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Author Topic: Meyer-Mace Isotropic NMR Generator  (Read 24760 times)

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The flux density measurement would be much more accurate if you'd placed the sensor like on the diagram below in the green zone.

Optionally, you could plug the hole in the yoke with a second piece of that iron rod, if you have any left, so the hole is not in the way and the long rod does not have to be skewed like that.

Oo oops, the last piece might be on holiday in N Wales!! :)

As an afterthought, do you have any Emery tape Peterae? You could remove a few thou by that means.


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Hi Grumage
it is meant to be a interference fit

   

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Hi Peterae.

Indeed. I was suggesting what I would term a " Squeaky " fit. A fine Emery tape will just knock off those high spots so you can rotate the rod into the hole, without lube it would squeak.   ;)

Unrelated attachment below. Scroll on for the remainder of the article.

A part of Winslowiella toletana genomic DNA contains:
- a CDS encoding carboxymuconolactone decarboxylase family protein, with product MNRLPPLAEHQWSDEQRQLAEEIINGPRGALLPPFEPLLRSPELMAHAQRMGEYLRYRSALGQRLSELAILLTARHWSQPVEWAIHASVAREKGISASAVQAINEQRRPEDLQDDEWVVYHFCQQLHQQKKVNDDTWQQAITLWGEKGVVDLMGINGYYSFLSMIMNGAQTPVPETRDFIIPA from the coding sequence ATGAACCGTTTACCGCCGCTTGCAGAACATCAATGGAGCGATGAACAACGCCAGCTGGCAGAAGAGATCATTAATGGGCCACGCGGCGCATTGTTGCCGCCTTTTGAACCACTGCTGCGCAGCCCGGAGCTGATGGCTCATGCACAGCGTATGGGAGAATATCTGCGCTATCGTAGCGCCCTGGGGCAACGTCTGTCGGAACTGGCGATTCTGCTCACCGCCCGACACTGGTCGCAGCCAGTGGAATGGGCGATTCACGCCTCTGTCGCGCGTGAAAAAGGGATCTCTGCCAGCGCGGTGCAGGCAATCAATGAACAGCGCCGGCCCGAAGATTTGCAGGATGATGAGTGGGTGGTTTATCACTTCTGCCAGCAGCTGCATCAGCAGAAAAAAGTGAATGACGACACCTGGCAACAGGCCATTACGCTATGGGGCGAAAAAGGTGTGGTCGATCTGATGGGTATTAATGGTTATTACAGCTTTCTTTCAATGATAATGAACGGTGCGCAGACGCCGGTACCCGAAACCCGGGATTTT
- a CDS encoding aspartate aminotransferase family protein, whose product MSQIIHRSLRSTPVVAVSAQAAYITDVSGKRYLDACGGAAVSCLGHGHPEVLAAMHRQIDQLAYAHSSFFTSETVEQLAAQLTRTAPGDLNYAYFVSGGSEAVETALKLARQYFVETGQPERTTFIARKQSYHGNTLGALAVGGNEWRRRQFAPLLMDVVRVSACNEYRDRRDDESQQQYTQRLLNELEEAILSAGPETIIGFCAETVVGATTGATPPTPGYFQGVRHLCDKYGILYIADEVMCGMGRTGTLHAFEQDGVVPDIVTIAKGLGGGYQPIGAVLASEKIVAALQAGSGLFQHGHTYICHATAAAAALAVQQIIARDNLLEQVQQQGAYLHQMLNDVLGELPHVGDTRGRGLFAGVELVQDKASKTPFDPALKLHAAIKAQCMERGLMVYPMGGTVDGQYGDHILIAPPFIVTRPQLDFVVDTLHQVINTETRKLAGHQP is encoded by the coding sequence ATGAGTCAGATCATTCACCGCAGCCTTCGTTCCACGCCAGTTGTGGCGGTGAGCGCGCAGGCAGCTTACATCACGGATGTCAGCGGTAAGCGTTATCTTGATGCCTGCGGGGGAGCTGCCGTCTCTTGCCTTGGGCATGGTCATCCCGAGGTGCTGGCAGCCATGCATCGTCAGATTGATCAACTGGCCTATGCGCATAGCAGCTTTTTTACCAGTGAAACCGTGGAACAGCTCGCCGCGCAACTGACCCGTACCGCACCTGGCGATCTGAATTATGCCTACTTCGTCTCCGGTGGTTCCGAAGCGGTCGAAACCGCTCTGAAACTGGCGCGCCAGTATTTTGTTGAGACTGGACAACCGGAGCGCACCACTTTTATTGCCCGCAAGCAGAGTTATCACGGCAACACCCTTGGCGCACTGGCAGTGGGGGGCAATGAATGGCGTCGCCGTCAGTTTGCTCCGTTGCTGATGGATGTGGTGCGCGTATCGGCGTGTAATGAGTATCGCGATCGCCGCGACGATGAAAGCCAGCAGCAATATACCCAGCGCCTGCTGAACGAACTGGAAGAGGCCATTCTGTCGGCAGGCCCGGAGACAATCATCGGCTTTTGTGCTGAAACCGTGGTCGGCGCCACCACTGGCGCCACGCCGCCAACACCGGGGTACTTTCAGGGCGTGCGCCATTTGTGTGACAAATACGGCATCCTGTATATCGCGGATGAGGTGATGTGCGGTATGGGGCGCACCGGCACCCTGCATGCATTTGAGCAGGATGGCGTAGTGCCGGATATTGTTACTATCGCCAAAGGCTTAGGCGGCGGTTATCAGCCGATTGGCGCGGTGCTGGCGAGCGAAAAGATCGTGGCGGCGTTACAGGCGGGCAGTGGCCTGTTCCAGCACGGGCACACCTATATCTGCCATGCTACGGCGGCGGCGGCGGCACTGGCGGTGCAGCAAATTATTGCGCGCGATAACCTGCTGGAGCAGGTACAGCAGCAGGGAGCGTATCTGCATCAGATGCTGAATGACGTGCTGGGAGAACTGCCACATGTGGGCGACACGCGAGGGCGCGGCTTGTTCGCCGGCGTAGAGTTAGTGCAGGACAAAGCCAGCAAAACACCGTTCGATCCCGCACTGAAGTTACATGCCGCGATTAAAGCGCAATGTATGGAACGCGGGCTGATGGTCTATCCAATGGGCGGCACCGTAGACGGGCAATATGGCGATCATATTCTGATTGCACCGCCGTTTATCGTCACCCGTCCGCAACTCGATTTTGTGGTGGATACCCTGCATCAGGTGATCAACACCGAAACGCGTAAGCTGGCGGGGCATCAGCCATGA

Cheers Grum.


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@Smudge

What do you think of linearly interpolating this  μr vs. f curve, all the way down to DC in order to obtain the permeability, that Peterae can use for his DC bias coil calculations ?

Can you think of a better method ?
Something seriously wrong with those measurements.  This is showing enormous inductance at low frequencies.  The inductance  L=V/(w*i) is part of the hidden math used in those calcs and it is giving nonsensical values.  What is the DCR of the 150 turn coil used?  If that is any near to the 10 ohms then it could perhaps explain things.

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Something seriously wrong with those measurements.  This is showing enormous inductance at low frequencies.  The inductance  L=V/(w*i) is part of the hidden math used in those calcs and it is giving nonsensical values.  What is the DCR of the 150 turn coil used?  If that is any near to the 10 ohms then it could perhaps explain things.
Strange, i dont think the coil could be 10Ohms, i will check in the morning, could there be a mistake in my maths in the spread sheet, or are you saying that my measured voltages are incorrect.
I posted the spreadsheet and data in that post

Oh hang on the CSR was 10 Ohm that was used to measure current